Jessica’s research interests sit at the intersection of the histories of gender, medicine, popular culture and the First World War. Her first monograph, Men of War: Masculinity and the First World War in Britain was published with Palgrave Macmillan in 2009 as part of the Gender and Sexualities series. Her second monograph, An Equal Burden: The men of the Royal Army Medical Corps in the First World War was published by Oxford University Press in 2019. She has published work on topics ranging from the representations of the First World War in Downton Abbey and The Archers to the significance of age and life cycle to war-disabled masculinities. She is the author of the Arms and the Medical Man research blog and co-presenter of Oh! What a Lovely Podcast which looks at the intersections of First World War studies with popular culture. She is currently working on two book manuscripts, The Return of the Soldier: The Intimate History of Demobilization in Britain after the First World War, and Men and War: A Modern Global History  for Polity Press.
 
Jessica is currently Director of Postgraduate Research Students in the School of History, having previously acted as Deputy Director of Student Education (2020-2021) and programme lead for the MAs in Health Medicine and Society (2020-2021) and Social and Cultural History (2020-2023). A founder member of the International Society for First World War Studies, she served twice as Membership Secretary, from 2008 to 2009 and again from 2015 to 2018, and as President from 2018 to 2023. During her presidency she had the honour of helping found three significant awards for emerging scholars, the Dennis Showalter Memorial Lecture, the Elizabeth Greenhalgh Award for an emerging female scholar and the Jeffrey Gray Award for international research mobility. She remains an active member of the Society, as well as of the Military Welfare History Network, whose 2024 conference she is currently helping to organise.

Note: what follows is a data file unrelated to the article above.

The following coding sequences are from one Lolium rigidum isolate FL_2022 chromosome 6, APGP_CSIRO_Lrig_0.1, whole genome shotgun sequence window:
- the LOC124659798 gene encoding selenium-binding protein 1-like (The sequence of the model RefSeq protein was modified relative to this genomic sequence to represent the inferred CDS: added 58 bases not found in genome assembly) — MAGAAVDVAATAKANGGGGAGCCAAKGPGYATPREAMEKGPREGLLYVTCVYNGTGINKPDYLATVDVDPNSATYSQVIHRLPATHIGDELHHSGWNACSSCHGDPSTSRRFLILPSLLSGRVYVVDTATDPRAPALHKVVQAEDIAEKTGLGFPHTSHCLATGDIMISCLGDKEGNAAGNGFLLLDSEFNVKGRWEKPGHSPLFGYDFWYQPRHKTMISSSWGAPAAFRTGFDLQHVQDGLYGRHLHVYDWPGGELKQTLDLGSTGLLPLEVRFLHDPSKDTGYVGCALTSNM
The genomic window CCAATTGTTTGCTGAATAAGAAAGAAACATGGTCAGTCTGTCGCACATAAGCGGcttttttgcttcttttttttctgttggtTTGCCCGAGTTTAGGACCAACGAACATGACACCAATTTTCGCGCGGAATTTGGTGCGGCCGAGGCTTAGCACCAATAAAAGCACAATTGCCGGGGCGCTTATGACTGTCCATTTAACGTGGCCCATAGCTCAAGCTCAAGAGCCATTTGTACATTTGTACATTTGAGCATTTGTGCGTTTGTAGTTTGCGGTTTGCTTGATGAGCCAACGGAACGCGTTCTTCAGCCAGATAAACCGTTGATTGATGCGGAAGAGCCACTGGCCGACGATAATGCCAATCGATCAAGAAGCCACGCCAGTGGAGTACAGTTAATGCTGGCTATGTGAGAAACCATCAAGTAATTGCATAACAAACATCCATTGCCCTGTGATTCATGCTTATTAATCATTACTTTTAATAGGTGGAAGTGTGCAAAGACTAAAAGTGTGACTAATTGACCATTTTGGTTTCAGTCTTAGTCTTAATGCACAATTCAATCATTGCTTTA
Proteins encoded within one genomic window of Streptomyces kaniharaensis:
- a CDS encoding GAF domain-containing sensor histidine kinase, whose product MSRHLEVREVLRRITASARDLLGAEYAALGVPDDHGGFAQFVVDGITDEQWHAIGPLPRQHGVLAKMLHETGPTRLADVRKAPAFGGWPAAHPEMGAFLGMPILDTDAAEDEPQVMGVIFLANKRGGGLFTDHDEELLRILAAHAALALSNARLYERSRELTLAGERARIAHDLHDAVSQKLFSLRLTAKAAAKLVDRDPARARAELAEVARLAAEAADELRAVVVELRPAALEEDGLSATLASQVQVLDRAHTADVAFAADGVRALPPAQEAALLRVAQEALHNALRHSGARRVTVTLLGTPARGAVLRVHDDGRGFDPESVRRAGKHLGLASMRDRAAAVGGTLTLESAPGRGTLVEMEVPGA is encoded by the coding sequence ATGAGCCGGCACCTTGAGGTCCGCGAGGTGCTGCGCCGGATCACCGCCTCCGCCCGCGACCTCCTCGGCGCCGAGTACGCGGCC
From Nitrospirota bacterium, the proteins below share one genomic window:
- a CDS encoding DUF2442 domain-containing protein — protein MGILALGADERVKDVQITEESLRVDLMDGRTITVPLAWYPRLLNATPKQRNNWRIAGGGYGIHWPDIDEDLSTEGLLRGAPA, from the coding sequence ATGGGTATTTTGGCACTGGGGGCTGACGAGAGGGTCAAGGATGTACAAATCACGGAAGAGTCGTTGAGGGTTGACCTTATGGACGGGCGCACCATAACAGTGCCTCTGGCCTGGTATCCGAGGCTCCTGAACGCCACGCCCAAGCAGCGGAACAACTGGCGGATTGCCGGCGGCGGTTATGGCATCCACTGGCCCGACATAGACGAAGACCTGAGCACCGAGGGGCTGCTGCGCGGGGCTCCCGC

In her spare time, when not ferrying her two children to extra-curricular activities, Jessica enjoys cooking, knitting, quilting and attempting to impose some sort of order on her hilltop garden. When possible, she enjoys visiting friends and family in the UK and the US, lake and sea swimming, hill walking and theatre-going with her husband Matthew.

How to attend

Attendance is free. Please register your place for either in-person or online attendance via Eventbrite.

Online attendance

The lecture will be streamed on Zoom. The link will be shared shortly before the event, to those registered to attend online.

In-person attendance

Celebratory refreshments will be served after the lecture for those attending in person.

Image credit

Field Marshal Lord John French inspects the Glasgow Battalion, Women's Volunteer Reserve, ca. 1915. Image copyright Imperial War Museum, item Q108005. Used under non-commercial license.